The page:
More than 95% of hair thinning in men is male pattern hair loss (also known as androgenic alopecia). Male pattern hair loss is characterized by hair receding from the lateral sides of the forehead (known as a “receding hairline”) and/or a thinning crown (balding to the area known as the ‘vertex’’). Both become more pronounced until they eventually meet, leaving a horseshoe-shaped ring of hair around the back of the head.
The incidence of pattern for hair loss in Men varies from population to population and is based on genetic background. Environmental factors do not seem to affect this type of baldness greatly. One large scale study in Maryborough, Victoria, Australia showed the prevalence of mid-frontal baldness increases with age and affects 73.5 percent of men and 57 percent of women aged 80 and over. A rough rule of thumb is that the incidence of baldness in males corresponds to chronological age. For example, according to Medem Medical Library’s website, male pattern baldness (MPB) affects roughly 40 million men in the United States. Approximately 25 percent of men begin balding by age 30; two-thirds begin balding by age 60.
For hair loss in men there is a 4 in 7 chance of receiving the baldness gene. Onset of hair loss sometimes begins as early as the end of puberty, and is mostly genetically determined. It was previously believed that baldness was inherited from the maternal grandfather. While there is some basis for this belief, both parents contribute to their offspring’s likelihood of hair loss.
The trigger for this type of baldness is DHT (or dihydrotestosterone), a body- and facial-hair growth promoter that can adversely affect the prostate as well as the hair located on the head.] The mechanism by which DHT accomplishes this is not yet fully understood. In genetically prone scalps (i.e., those experiencing male or female pattern baldness), DHT initiates a process of follicular miniaturization, in which the hair follicle begins to deteriorate. As a consequence, the hair’s growth phase is shortened, and young, hair is prevented from growing and maturing into the deeply rooted hair that makes up 90 percent of the hair on the head. In time, hair becomes thinner, and its overall volume is reduced so that it resembles fragile hair or “peach fuzz” until, finally, the follicle goes dormant and ceases producing hair completely.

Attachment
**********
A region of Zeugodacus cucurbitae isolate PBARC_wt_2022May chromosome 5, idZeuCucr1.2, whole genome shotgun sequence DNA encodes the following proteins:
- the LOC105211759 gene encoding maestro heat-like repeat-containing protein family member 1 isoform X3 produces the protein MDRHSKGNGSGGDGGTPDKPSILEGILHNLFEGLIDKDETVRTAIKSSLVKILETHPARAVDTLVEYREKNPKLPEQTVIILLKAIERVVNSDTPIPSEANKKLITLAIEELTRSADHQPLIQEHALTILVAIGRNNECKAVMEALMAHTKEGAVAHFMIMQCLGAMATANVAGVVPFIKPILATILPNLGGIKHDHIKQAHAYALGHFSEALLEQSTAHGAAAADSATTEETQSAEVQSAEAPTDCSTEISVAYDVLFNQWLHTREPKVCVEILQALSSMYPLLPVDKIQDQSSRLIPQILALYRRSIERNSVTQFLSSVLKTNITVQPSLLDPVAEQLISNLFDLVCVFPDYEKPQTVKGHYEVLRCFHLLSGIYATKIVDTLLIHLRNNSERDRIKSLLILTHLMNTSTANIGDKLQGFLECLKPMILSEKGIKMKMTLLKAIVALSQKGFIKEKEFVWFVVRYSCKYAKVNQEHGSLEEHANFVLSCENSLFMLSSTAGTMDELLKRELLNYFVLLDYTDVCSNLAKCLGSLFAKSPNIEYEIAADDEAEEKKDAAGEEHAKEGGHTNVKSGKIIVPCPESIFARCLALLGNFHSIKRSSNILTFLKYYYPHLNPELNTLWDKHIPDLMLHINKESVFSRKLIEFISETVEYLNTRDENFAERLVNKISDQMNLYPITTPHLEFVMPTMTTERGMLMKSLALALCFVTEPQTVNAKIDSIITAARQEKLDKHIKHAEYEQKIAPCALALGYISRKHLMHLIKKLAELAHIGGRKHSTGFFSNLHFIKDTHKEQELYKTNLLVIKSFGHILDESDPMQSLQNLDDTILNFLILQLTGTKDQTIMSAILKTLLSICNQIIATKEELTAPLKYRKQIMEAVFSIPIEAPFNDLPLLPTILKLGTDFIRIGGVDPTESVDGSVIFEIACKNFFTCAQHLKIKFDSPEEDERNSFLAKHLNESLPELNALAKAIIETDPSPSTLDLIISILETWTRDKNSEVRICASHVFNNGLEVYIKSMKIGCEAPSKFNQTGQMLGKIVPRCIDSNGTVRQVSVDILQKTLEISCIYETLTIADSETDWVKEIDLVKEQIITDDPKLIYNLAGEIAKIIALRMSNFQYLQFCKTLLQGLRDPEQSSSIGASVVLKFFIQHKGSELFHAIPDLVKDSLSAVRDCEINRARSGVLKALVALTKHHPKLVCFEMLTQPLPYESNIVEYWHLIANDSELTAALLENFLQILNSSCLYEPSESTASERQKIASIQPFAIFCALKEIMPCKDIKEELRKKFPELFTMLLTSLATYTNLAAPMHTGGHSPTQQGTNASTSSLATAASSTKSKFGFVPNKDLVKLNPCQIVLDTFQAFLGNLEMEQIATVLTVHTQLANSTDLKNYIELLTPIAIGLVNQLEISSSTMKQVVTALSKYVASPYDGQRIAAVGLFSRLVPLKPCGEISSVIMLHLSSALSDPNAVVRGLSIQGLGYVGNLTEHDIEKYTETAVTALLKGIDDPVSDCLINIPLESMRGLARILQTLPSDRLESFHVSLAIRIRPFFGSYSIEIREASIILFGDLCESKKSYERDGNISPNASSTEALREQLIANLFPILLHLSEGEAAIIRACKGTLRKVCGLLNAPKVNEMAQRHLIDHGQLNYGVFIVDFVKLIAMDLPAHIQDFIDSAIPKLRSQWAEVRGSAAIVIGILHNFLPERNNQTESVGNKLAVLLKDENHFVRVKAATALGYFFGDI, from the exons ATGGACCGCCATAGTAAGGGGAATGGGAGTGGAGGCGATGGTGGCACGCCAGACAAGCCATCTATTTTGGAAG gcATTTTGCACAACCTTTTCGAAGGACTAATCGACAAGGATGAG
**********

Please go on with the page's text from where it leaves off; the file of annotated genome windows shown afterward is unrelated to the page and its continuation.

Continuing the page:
The Norwood scale is a classification system that helps diagnose alopecia, measuring the baldness degree of the patient. For this, a graphic pattern is used to explain the progressiveness of the condition.
Level 1: Minimum hair loss.
Level 2: Small recession of the hairline, the density slowly fades.
Level 3: The recession is accentuated, the pattern starts showing in the crown.
Level 4: The baldness is accentuated with little or no hair on the top part of the head.
Level 5: The line dividing the front and crown is diminished.
Level 6: The front and the crown merge, leaving few hair spots in between.
Level 7: This is the highest degree of baldness, where there is only a strip of hair stretching from ear to ear.